In these cases, where a European property owner wanted to actually marry an Indian or African, they usually applied to the Spanish authorities in Spain to have a Certificate of Whiteness issued declaring their partner officially to be white.

This is as clear a description as one is likely to find of the Latin One Drop theory – namely that anyone with one drop of European blood is deemed white – the polar opposite of the American One Drop theory. But both variants, American and Latin, worked to keep Blacks at the bottom of the social and economic spectrums.

It should be noted that each Latin state, due to its own historical and geographical differences, has its own variant of the Latin One Drop rule. None is exactly the same as another, but in almost all cases there was (is) a general recognition that racism was (is) a negligible factor. In fact in Brazil, throughout much of the 20th century, an entire philosophical system known as lusotropicalism (colorblindness) was created to convince Brazilians and the world that Brazil was free of racism.

How have these polar opposite takes on race in the U.S., and other former British colonies in the Western Hemisphere, and the Latin states impacted the thinking and racial consciousness of the various populations?

Both One Drop variants, American and Latin, worked to keep Blacks at the bottom of the social and economic spectrums.

To address this question we must ask another.

Why, even though racial discrimination is universal throughout the Western Hemisphere, is there a high degree of racial consciousness in the U.S. when there is what the former University of California researcher and lecturer Ted Vincent refers to as “racial amnesia” in the Latin states?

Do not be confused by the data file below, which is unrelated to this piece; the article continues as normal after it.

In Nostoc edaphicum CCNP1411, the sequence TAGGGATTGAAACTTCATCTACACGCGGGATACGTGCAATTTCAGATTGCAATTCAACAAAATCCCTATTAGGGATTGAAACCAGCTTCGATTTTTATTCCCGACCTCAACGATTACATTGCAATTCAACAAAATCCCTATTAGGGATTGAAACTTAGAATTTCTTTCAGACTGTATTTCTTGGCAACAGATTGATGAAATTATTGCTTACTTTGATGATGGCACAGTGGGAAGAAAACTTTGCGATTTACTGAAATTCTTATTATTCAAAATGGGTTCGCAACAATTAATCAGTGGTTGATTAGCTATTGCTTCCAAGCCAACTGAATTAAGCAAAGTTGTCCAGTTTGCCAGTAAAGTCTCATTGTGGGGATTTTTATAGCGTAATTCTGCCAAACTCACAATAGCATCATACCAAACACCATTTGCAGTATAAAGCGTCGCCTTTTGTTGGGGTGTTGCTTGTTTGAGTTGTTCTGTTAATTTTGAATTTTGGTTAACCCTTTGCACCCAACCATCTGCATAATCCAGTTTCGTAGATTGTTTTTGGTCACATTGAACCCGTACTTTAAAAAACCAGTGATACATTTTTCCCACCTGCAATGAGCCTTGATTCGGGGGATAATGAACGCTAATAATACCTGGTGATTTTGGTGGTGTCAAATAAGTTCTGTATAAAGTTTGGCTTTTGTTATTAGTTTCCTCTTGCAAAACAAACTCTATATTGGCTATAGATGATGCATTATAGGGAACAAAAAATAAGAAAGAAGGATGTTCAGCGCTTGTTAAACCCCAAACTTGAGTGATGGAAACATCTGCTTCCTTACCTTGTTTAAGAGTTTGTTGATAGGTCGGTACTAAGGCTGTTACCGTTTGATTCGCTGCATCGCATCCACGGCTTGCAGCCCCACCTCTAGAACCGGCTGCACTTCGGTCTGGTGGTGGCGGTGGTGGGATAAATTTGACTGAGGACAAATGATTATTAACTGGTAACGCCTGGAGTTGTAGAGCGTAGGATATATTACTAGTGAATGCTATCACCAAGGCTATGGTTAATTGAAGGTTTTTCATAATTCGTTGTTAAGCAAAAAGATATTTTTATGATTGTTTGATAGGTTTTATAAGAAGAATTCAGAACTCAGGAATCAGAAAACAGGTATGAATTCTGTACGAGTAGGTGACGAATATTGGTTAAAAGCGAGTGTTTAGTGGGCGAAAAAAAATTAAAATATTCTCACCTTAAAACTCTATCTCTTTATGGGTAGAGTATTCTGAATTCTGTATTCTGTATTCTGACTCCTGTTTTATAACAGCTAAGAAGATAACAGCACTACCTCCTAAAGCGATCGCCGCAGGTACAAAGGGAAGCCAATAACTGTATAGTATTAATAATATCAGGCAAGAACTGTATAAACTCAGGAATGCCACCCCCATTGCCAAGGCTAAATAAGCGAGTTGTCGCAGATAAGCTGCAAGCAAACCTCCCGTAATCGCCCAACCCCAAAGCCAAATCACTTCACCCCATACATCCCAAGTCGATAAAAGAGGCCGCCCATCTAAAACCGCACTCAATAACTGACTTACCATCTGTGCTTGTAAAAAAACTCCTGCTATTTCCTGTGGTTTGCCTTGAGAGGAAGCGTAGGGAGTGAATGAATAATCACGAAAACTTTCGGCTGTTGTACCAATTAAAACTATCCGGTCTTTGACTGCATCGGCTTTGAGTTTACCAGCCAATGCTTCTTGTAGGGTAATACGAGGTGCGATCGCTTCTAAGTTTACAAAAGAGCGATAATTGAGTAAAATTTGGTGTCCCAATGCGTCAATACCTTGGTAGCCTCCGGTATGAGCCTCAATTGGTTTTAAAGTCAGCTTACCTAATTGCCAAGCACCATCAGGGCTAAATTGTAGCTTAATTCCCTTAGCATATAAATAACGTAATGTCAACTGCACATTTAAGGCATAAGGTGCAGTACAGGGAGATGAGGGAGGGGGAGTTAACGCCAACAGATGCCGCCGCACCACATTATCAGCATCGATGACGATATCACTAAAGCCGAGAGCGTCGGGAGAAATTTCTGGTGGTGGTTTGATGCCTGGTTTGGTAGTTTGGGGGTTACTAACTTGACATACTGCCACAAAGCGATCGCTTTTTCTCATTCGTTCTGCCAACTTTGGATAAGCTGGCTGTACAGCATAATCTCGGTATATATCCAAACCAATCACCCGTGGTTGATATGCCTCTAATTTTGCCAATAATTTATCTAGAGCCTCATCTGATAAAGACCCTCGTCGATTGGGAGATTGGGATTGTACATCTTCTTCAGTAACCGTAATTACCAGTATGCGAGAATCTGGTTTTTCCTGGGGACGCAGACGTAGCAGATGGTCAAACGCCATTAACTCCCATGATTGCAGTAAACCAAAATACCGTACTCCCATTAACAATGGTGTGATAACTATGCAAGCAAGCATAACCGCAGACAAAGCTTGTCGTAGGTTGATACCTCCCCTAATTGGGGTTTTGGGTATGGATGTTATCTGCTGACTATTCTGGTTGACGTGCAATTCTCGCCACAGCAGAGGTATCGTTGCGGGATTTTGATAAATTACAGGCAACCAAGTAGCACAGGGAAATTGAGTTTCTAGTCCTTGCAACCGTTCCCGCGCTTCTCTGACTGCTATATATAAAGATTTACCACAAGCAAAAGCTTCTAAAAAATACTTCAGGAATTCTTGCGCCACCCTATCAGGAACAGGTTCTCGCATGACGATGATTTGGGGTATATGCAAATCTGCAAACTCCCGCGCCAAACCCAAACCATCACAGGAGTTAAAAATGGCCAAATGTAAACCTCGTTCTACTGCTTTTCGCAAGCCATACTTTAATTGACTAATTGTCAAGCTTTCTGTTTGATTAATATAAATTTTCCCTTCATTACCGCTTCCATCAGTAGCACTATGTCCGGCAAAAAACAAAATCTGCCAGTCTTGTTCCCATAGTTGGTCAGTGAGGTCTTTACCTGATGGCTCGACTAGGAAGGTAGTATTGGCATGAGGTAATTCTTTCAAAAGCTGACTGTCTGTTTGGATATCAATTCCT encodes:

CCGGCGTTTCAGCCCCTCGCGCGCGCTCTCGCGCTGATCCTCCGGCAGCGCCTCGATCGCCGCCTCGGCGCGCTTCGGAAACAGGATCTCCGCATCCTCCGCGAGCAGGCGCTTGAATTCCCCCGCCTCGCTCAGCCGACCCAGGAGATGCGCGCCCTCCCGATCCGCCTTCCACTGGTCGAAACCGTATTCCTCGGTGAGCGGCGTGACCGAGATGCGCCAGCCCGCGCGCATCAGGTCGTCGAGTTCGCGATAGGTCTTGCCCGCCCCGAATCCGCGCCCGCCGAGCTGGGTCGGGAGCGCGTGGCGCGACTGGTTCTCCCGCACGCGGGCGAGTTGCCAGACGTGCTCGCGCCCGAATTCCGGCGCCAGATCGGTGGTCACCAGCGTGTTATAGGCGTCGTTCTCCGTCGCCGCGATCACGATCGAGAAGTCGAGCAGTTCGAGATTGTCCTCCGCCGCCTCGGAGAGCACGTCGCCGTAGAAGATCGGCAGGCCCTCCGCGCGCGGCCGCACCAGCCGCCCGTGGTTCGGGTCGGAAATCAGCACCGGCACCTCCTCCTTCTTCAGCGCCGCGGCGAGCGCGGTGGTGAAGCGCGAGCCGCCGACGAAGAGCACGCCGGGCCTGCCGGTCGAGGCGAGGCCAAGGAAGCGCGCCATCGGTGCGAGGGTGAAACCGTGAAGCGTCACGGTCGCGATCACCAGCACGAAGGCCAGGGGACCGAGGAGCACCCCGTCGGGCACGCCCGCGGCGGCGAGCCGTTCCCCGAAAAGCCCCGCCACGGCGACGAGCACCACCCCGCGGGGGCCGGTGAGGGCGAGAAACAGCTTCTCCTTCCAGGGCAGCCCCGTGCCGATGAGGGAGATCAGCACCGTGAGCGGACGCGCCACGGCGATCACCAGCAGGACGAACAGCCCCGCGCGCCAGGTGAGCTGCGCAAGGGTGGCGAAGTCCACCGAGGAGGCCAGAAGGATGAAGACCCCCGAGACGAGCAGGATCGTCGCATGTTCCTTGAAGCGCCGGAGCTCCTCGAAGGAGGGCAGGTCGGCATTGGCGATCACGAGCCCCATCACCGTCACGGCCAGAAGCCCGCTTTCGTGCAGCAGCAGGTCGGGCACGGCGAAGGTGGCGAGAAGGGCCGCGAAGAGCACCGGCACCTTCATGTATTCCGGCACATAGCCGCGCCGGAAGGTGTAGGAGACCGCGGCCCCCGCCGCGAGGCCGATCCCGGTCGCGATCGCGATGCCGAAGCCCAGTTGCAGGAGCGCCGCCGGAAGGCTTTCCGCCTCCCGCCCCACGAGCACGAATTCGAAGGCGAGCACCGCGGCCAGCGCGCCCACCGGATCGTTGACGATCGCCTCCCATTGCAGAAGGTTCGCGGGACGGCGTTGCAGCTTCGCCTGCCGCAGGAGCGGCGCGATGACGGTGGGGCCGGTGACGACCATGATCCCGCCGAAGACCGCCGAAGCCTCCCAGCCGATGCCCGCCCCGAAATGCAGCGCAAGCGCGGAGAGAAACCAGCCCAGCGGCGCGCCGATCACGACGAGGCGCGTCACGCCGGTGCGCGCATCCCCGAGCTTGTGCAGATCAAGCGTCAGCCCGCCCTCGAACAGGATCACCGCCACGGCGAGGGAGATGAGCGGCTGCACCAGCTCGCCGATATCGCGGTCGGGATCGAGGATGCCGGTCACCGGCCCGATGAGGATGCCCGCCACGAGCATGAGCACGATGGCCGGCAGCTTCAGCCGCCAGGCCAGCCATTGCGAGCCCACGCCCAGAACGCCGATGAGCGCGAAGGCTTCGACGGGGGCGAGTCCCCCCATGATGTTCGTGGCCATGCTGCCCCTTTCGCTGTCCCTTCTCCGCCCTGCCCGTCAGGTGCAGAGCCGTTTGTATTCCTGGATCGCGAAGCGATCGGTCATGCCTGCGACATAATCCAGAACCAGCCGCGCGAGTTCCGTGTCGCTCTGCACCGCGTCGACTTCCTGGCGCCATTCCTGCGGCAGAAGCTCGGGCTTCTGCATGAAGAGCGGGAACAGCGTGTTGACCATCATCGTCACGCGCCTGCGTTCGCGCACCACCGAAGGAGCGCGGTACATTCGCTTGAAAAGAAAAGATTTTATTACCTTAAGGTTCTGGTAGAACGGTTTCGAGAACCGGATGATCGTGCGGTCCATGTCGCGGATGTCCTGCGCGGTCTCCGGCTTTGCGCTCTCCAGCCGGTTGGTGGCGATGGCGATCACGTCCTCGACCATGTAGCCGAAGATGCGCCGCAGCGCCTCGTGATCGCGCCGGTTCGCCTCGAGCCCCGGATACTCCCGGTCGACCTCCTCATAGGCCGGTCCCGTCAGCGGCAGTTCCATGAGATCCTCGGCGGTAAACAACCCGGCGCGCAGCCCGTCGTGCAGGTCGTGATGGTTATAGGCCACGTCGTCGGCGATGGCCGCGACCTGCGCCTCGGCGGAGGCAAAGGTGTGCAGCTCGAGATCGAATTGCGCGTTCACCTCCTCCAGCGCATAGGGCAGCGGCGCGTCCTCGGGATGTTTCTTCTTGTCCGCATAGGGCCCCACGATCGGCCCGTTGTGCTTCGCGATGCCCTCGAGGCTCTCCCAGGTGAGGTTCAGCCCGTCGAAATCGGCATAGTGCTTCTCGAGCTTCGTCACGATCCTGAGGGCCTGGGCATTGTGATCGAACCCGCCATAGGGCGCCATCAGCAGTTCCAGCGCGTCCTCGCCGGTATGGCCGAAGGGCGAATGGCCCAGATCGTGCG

In order to make sense of this, we must now turn our attention to the other determinate factor in this discussion, other than the role of women, namely: culture.

We have already seen why it was necessary to develop slavery in the U.S., but if there had not been slavery and only an insignificant number of Africans had arrived here, then it would not have been necessary for Europeans to become white. Europeans, and others, would likely have continued to discriminate on the same basis they discriminated in Europe, and the Irish and Italians to this day would occupy the lower classes.

But slavery was necessary, and in order to promote and protect slavery and land-owning privileges, European solidarity took the form of becoming white.

However, in order to become white, it was necessary for the various European nationalities – especially after Europeans other than the English began to immigrate to the British colonies – to abandon significant aspects of the European cultures and adopt significant aspects of African culture, or at least the culture they came into contact with in the enslaved Africans.